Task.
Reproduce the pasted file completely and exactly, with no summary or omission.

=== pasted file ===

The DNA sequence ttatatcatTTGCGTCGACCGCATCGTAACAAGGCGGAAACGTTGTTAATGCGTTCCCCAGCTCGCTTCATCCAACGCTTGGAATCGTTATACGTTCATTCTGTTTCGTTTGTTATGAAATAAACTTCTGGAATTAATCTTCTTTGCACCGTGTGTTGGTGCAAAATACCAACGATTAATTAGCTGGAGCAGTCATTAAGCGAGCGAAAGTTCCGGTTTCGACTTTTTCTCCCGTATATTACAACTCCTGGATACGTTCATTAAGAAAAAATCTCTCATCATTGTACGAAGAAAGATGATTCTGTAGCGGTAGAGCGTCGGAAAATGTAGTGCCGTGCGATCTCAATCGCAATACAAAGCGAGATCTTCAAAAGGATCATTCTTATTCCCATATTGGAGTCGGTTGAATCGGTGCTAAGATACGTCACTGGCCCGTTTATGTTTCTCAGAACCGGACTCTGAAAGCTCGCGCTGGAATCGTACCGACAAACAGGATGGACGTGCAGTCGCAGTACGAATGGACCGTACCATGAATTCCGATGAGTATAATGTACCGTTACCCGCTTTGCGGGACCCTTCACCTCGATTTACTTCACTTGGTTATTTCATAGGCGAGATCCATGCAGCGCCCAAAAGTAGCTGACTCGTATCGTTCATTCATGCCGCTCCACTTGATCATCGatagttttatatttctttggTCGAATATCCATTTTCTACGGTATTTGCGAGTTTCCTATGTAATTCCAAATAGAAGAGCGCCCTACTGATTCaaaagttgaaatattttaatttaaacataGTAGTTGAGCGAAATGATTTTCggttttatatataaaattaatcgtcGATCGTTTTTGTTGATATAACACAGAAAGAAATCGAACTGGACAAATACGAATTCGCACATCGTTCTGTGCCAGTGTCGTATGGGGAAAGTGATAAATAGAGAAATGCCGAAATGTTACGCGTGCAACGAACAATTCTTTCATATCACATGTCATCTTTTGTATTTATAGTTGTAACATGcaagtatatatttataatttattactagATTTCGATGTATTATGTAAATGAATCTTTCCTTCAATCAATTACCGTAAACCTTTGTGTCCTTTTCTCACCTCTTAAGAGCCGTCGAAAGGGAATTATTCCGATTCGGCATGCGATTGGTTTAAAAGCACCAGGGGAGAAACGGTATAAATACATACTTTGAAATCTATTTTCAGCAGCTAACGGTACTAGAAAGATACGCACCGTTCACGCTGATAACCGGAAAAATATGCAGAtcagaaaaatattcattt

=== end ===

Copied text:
The DNA sequence ttatatcatTTGCGTCGACCGCATCGTAACAAGGCGGAAACGTTGTTAATGCGTTCCCCAGCTCGCTTCATCCAACGCTTGGAATCGTTATACGTTCATTCTGTTTCGTTTGTTATGAAATAAACTTCTGGAATTAATCTTCTTTGCACCGTGTGTTGGTGCAAAATACCAACGATTAATTAGCTGGAGCAGTCATTAAGCGAGCGAAAGTTCCGGTTTCGACTTTTTCTCCCGTATATTACAACTCCTGGATACGTTCATTAAGAAAAAATCTCTCATCATTGTACGAAGAAAGATGATTCTGTAGCGGTAGAGCGTCGGAAAATGTAGTGCCGTGCGATCTCAATCGCAATACAAAGCGAGATCTTCAAAAGGATCATTCTTATTCCCATATTGGAGTCGGTTGAATCGGTGCTAAGATACGTCACTGGCCCGTTTATGTTTCTCAGAACCGGACTCTGAAAGCTCGCGCTGGAATCGTACCGACAAACAGGATGGACGTGCAGTCGCAGTACGAATGGACCGTACCATGAATTCCGATGAGTATAATGTACCGTTACCCGCTTTGCGGGACCCTTCACCTCGATTTACTTCACTTGGTTATTTCATAGGCGAGATCCATGCAGCGCCCAAAAGTAGCTGACTCGTATCGTTCATTCATGCCGCTCCACTTGATCATCGatagttttatatttctttggTCGAATATCCATTTTCTACGGTATTTGCGAGTTTCCTATGTAATTCCAAATAGAAGAGCGCCCTACTGATTCaaaagttgaaatattttaatttaaacataGTAGTTGAGCGAAATGATTTTCggttttatatataaaattaatcgtcGATCGTTTTTGTTGATATAACACAGAAAGAAATCGAACTGGACAAATACGAATTCGCACATCGTTCTGTGCCAGTGTCGTATGGGGAAAGTGATAAATAGAGAAATGCCGAAATGTTACGCGTGCAACGAACAATTCTTTCATATCACATGTCATCTTTTGTATTTATAGTTGTAACATGcaagtatatatttataatttattactagATTTCGATGTATTATGTAAATGAATCTTTCCTTCAATCAATTACCGTAAACCTTTGTGTCCTTTTCTCACCTCTTAAGAGCCGTCGAAAGGGAATTATTCCGATTCGGCATGCGATTGGTTTAAAAGCACCAGGGGAGAAACGGTATAAATACATACTTTGAAATCTATTTTCAGCAGCTAACGGTACTAGAAAGATACGCACCGTTCACGCTGATAACCGGAAAAATATGCAGAtcagaaaaatattcattt